"I'm just taking everything in right now and enjoying the process but I'd guess that sometime around June is when I'm going to start going into my own evaluation process and take a look at all of the colleges that offered me," Barksdale said. "That's about when I'll attempt to make a list of a top 10 list or a top five."
Despite the public debate throughout the Internet on which school will win his services, Barksdale claims that he doesn't really know, even in his heart of hearts, where he's going to go right now.
"I used to," he said. "Well, I don't know. No, not really. It changes from like day to day."
Eventually Barksdale, who is slated to go on the Ted Ginn bus tour in June, will go into hiding and try to find out more about some of the top schools that he's interested in so he can plan on making a few unofficial visits before his senior season gets underway.
"During the season, I'm going to be there for my team and I'm not going to really try to take any official visits even though I might have to," said Barksdale who would ultimately like to announce what school he will attend at the U.S. Army All-American game in January if he's selected to play in that prestigious national all-star contest. "I plan to graduate early and so I'm going to have to get some official visits out of the way by the time that I graduate, which I think is in the third week of January."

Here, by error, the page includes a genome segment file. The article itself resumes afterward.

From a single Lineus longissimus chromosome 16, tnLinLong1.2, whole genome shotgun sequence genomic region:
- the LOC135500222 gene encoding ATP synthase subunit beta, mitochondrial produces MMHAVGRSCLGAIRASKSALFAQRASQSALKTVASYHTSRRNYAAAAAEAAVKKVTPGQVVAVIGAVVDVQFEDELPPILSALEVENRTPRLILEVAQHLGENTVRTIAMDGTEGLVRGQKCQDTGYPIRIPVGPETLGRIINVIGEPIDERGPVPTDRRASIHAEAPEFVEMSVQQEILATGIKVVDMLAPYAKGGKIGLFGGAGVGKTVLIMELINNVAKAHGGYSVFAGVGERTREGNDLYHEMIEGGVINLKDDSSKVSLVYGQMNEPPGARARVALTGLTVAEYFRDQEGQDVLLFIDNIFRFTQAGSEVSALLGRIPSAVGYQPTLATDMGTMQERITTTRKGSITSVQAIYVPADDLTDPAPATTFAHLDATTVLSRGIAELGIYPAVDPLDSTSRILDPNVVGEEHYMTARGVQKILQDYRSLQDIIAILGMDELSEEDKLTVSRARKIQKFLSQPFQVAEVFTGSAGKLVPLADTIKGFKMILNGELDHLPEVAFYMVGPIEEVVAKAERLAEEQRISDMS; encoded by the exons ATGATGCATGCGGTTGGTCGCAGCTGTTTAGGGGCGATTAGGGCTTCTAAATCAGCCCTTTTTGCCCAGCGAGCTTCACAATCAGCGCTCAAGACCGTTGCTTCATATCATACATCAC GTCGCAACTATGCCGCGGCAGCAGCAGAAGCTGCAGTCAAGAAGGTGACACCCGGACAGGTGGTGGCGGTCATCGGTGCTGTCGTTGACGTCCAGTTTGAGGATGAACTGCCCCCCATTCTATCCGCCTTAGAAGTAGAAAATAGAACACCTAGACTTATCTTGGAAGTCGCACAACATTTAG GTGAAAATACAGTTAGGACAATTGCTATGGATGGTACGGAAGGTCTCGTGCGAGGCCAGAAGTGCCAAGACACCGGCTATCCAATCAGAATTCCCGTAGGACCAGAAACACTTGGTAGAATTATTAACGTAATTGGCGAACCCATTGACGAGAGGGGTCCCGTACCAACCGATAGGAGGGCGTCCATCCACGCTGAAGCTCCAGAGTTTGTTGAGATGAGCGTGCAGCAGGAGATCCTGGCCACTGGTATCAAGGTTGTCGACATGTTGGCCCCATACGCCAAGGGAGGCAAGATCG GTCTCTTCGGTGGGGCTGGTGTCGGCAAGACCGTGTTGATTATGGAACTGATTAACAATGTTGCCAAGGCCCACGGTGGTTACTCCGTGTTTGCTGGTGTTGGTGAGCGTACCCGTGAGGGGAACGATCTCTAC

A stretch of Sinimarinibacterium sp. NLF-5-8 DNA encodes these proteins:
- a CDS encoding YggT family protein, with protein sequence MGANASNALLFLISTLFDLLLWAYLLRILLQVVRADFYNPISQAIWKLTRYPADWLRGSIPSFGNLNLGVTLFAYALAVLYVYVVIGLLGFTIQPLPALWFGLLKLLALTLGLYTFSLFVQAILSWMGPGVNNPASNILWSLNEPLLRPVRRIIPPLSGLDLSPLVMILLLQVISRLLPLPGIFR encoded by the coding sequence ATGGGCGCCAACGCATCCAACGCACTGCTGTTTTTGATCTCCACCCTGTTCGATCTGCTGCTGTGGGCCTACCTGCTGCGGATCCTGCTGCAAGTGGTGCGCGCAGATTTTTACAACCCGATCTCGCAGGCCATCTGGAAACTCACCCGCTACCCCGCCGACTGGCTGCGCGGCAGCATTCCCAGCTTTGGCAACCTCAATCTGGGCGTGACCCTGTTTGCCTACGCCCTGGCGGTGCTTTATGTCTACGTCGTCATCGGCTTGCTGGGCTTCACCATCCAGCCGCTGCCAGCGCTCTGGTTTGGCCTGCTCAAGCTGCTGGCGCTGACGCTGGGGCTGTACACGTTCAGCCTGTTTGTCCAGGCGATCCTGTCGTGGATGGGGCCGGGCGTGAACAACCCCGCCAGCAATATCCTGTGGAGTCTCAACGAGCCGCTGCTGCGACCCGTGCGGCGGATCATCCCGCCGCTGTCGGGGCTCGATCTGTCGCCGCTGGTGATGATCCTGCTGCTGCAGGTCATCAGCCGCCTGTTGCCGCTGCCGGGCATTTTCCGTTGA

Typically the third week in January will eliminate the option for Barksdale to play spring ball at schools that are on semesters as opposed to quarters. Chris Wells, for instance, graduated from Akron Garfield on Jan. 17 of this year and he enrolled at Ohio State in time for spring ball at the end of March.
"I'm really trying to play spring ball so I guess that's going to be a factor too," Barksdale said. "It's not a super-huge factor but it is going to play a part. But I am doing everything that I can to enroll early. I'm taking English in summer school and so I should have everything."
Barksdale currently sports a 3.5 GPA and already has scored a 22 on the ACT.